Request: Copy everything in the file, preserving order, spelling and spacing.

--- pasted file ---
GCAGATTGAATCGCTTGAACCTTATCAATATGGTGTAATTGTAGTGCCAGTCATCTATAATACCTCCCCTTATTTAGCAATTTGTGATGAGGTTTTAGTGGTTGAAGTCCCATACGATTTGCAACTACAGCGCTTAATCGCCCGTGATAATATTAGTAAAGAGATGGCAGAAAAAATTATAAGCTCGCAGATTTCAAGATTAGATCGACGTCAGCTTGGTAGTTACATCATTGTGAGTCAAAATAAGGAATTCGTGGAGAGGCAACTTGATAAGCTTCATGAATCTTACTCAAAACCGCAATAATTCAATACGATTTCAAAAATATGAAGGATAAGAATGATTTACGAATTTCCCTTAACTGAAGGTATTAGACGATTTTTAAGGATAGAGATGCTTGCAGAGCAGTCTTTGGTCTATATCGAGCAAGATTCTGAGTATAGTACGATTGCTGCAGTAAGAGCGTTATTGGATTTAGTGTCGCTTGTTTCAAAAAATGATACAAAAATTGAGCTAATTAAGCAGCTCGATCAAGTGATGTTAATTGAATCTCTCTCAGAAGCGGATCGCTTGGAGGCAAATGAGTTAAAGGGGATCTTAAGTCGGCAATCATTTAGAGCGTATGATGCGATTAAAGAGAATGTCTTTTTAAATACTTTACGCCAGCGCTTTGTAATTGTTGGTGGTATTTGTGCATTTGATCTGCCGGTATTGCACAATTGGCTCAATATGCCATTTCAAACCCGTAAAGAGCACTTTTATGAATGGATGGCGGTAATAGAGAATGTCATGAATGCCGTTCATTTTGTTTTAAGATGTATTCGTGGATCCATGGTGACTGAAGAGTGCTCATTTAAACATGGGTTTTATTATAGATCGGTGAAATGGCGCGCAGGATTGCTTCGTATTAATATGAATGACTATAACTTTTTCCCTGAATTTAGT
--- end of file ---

GCAGATTGAATCGCTTGAACCTTATCAATATGGTGTAATTGTAGTGCCAGTCATCTATAATACCTCCCCTTATTTAGCAATTTGTGATGAGGTTTTAGTGGTTGAAGTCCCATACGATTTGCAACTACAGCGCTTAATCGCCCGTGATAATATTAGTAAAGAGATGGCAGAAAAAATTATAAGCTCGCAGATTTCAAGATTAGATCGACGTCAGCTTGGTAGTTACATCATTGTGAGTCAAAATAAGGAATTCGTGGAGAGGCAACTTGATAAGCTTCATGAATCTTACTCAAAACCGCAATAATTCAATACGATTTCAAAAATATGAAGGATAAGAATGATTTACGAATTTCCCTTAACTGAAGGTATTAGACGATTTTTAAGGATAGAGATGCTTGCAGAGCAGTCTTTGGTCTATATCGAGCAAGATTCTGAGTATAGTACGATTGCTGCAGTAAGAGCGTTATTGGATTTAGTGTCGCTTGTTTCAAAAAATGATACAAAAATTGAGCTAATTAAGCAGCTCGATCAAGTGATGTTAATTGAATCTCTCTCAGAAGCGGATCGCTTGGAGGCAAATGAGTTAAAGGGGATCTTAAGTCGGCAATCATTTAGAGCGTATGATGCGATTAAAGAGAATGTCTTTTTAAATACTTTACGCCAGCGCTTTGTAATTGTTGGTGGTATTTGTGCATTTGATCTGCCGGTATTGCACAATTGGCTCAATATGCCATTTCAAACCCGTAAAGAGCACTTTTATGAATGGATGGCGGTAATAGAGAATGTCATGAATGCCGTTCATTTTGTTTTAAGATGTATTCGTGGATCCATGGTGACTGAAGAGTGCTCATTTAAACATGGGTTTTATTATAGATCGGTGAAATGGCGCGCAGGATTGCTTCGTATTAATATGAATGACTATAACTTTTTCCCTGAATTTAGT